Thanksgiving in Retrospect
The day before Thanksgiving, my wife and I were watching one of our favorite television shows. One of the characters made the observation that all across the United States, on Thanksgiving, families were gathering to spend an awkward time around their table. In this country, this is the day where family differences are supposed to be set-aside, so that we can all celebrate ways that we have been blessed, while gorging ourselves on turkey. Unfortunately, the modern day of Thanksgiving is much different from the original day. Our celebrations of Thanksgiving have lost their spiritual fervor over the years.
History of Thanksgiving
In 1620, one hundred Brits stepped off a small ship, not knowing what their future held, and ill-prepared for whatever this new world and life would throw at them. They received a rude awaking that winter. Half of their number died of cold, sickness, and starvation. They didn't have enough provision for everyone, nor did they have adequate shelter from the cold and storms. In the spring, those left who were strong enough began to plant crops, as they knew how. However, their skills were not enough for this new world. Thankfully, by God's sovereignty, a local Native American knew English and had compassion on these settlers. He convinced the tribe he was living with to "adopt" these Brits. They taught the English how to plant native crops, how to fish, and how to hunt. That Fall, they had a harvest that would last them through the winter. They wouldn't have the mass death again.
After harvest they invited the Native Americans to celebrate how much God had blessed them. Ninety from the tribe showed up, bringing five deer. In addition to the deer, they had plenty of corn, fowl, fish, and other provisions. They feasted for three days, talking and playing games with the family and friends who had not died, and with the new friends that God had provided. God had been merciful, and they wanted to celebrate that.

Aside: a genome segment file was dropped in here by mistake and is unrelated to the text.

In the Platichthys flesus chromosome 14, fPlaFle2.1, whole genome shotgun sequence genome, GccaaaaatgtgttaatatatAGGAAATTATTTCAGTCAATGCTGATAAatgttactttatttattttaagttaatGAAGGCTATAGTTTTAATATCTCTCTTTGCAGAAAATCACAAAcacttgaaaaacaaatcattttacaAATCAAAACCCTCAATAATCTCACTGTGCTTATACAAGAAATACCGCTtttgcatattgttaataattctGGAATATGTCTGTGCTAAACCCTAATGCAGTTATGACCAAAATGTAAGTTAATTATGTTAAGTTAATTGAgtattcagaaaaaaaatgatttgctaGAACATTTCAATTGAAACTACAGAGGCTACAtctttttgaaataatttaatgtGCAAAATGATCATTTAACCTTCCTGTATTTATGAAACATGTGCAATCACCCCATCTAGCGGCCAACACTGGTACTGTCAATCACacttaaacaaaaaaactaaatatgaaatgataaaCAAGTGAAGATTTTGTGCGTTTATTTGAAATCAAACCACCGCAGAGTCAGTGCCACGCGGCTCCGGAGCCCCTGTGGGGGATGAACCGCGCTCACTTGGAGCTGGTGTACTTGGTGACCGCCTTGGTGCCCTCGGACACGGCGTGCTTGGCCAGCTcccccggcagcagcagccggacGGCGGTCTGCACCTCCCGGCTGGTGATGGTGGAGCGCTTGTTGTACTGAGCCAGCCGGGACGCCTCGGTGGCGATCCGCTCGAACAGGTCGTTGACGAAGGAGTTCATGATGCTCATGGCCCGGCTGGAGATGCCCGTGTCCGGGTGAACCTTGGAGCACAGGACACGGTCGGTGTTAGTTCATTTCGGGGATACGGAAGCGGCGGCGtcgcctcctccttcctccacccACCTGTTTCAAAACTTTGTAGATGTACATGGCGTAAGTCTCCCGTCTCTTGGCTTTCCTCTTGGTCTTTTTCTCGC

Two years later, in 1623, the Brits celebrated Thanksgiving again, as ordered by their Governor William Bradford. They had been experiencing a drought. They had fasted, asking God for rain, which he sent. After fourteen days of rain, the governor called for a day of Thanksgiving, making this the first civil recognition for a day of Thanksgiving in the New World. They wanted to celebrate God's mercy in the midst of suffering. Later, many other colonies adopted yearly celebrations of Thanksgiving, giving thanks for all that God had carried them through that year.
In 1789, Washington called for a day of Thanksgiving, the first nationally recognized holiday under the Constitution. He called on the nation to give thanks to God for his mercy to them throughout the previous war and for his guidance in building a new government. The nation eagerly followed Washington's lead.
In 1863, Lincoln called for a day of Thanksgiving, in the midst of the horrific Civil War. He acknowledged that God had been merciful to them, even in all the bloodshed. He had shown compassion to many injured, he had supplied crops, he had built peace with other nations, he had allowed for babies to be born. In the words of the proclamation: "No human counsel hath devised nor hath any mortal hand worked out these great things. They are the gracious gifts of the Most High God, who, while dealing with us in anger for our sins, hath nevertheless remembered mercy."
God gives blessings and shows mercy in the midst of tragedy. The American Thanksgiving was built on this amazing truth.
Paul taught about Thanksgiving. He said, "Rejoice always, pray continually, give thanks in all circumstances; for this is God’s will for you in Christ Jesus" (1 Thessalonians 5:16-18). Life rarely goes as we plan. In spite of our best efforts, we experience loss, grief, tragedy. However, in the midst of that suffering, we see God's mercy surrounding us in so many different ways. If we open our eyes, we can see it in all circumstances.